Wednesday, June 15, 2016

Three Poems by Ken L. Jones


Though Memory Allows You To Deepen

Darkening seagulls on wings of great fragility
Glide on the wind cries time machines
During this fermenting summer
That lasts through all of October
Now that comic book spinner racks
That once grew like wild flowers
Are so rare that it makes one wonder
Why superheroes rule the movies and the TV air
But I think very little of that
Lost as I am in shadows of orange groves now long gone
And of a station wagon that smelled of deep fried giant fantailed shrimp
Eaten at the Pink Spot burger joint way up the street
All of this like some other planet to me now
But one I would gladly journey back to if only I knew how.



Thousands of Windmills

These blue smoke ducklings at day's end are hard to part with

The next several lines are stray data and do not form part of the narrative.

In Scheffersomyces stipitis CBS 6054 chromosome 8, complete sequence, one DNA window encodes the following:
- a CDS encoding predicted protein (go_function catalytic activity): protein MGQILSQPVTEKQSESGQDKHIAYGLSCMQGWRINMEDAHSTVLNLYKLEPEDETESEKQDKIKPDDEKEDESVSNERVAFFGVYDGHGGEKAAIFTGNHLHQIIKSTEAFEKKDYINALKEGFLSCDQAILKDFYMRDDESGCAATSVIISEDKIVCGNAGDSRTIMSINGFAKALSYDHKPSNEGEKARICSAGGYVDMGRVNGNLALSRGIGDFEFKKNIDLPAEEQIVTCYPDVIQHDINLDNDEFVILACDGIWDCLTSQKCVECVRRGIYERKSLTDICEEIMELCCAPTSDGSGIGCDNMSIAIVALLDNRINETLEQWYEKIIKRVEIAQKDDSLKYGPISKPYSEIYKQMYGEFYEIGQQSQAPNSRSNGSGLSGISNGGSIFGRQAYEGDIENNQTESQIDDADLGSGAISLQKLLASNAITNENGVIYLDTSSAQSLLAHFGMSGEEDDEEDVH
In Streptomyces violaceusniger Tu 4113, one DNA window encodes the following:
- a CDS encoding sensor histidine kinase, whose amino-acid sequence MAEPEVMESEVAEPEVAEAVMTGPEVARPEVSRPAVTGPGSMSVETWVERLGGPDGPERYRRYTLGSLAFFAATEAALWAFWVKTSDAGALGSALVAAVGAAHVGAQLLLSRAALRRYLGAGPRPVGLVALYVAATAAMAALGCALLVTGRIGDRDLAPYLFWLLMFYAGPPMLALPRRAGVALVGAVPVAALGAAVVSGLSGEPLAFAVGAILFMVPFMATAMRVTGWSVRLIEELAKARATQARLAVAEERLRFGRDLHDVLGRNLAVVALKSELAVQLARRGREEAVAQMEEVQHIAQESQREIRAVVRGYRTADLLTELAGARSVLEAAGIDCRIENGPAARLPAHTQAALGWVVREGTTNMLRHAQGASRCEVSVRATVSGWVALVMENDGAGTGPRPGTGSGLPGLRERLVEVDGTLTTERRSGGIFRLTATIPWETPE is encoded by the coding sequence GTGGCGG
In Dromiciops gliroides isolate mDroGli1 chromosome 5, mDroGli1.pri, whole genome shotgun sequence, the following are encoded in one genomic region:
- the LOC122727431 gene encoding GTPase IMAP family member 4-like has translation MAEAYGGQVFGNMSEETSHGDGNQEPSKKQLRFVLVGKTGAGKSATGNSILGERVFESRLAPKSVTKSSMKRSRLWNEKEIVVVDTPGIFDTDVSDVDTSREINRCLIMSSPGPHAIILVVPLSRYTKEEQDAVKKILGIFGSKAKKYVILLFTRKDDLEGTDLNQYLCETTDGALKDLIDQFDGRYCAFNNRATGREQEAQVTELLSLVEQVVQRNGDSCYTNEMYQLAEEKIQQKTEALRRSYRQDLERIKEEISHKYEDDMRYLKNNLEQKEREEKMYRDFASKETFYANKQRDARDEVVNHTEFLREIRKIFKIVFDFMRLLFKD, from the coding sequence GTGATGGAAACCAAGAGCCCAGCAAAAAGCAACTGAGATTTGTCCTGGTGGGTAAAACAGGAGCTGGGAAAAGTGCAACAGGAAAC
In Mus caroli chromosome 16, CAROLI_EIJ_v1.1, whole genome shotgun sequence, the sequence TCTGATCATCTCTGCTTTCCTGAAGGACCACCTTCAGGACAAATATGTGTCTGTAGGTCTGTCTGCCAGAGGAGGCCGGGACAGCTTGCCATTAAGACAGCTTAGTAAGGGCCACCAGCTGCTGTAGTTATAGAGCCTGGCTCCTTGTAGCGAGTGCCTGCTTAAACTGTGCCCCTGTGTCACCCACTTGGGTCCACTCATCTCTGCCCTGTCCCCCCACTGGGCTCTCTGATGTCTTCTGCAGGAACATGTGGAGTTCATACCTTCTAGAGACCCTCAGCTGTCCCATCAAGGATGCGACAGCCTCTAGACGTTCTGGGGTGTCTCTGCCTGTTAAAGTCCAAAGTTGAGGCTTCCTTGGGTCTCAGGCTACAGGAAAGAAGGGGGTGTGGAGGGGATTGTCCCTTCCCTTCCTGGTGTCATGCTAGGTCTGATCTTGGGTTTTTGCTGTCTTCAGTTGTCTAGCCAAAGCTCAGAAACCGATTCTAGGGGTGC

Now that nighttime blooms as if it is on a trampoline
Near the soft ground of the cornrows
That loom so briskly in all of this blue jade emptiness
As they echo through every ripe cherry
And all of this is evaporating yet as eternal
As any summer beach you've ever trod upon in this life
Or the one that is promised beyond the prism of the clouds
Beyond all this sorrow and all this strife.



Songbirds Again and Again

There is a tingle in the air
As this February morning's tentacles trail behind it
And as all vaporizes like torn silk whispers
Inscrutable is the tree's benediction
As the gray squirrel waves goodbye from deep within it




For the past thirty-five years Ken L. Jones has been a professionally published author who has done everything from writing Donald Duck Comic books to creating things for Freddy Krueger to say in some of his movies.  In the last six years he has concentrated on his lifelong ambition of becoming a published poet and he has published widely in all genres of that discipline in books, online, in chapbooks and in several solo collections of poetry.  

1 comment:

  1. Love the images. Love the longing for a world beyond all this sorrow and all this strife. Sweet.

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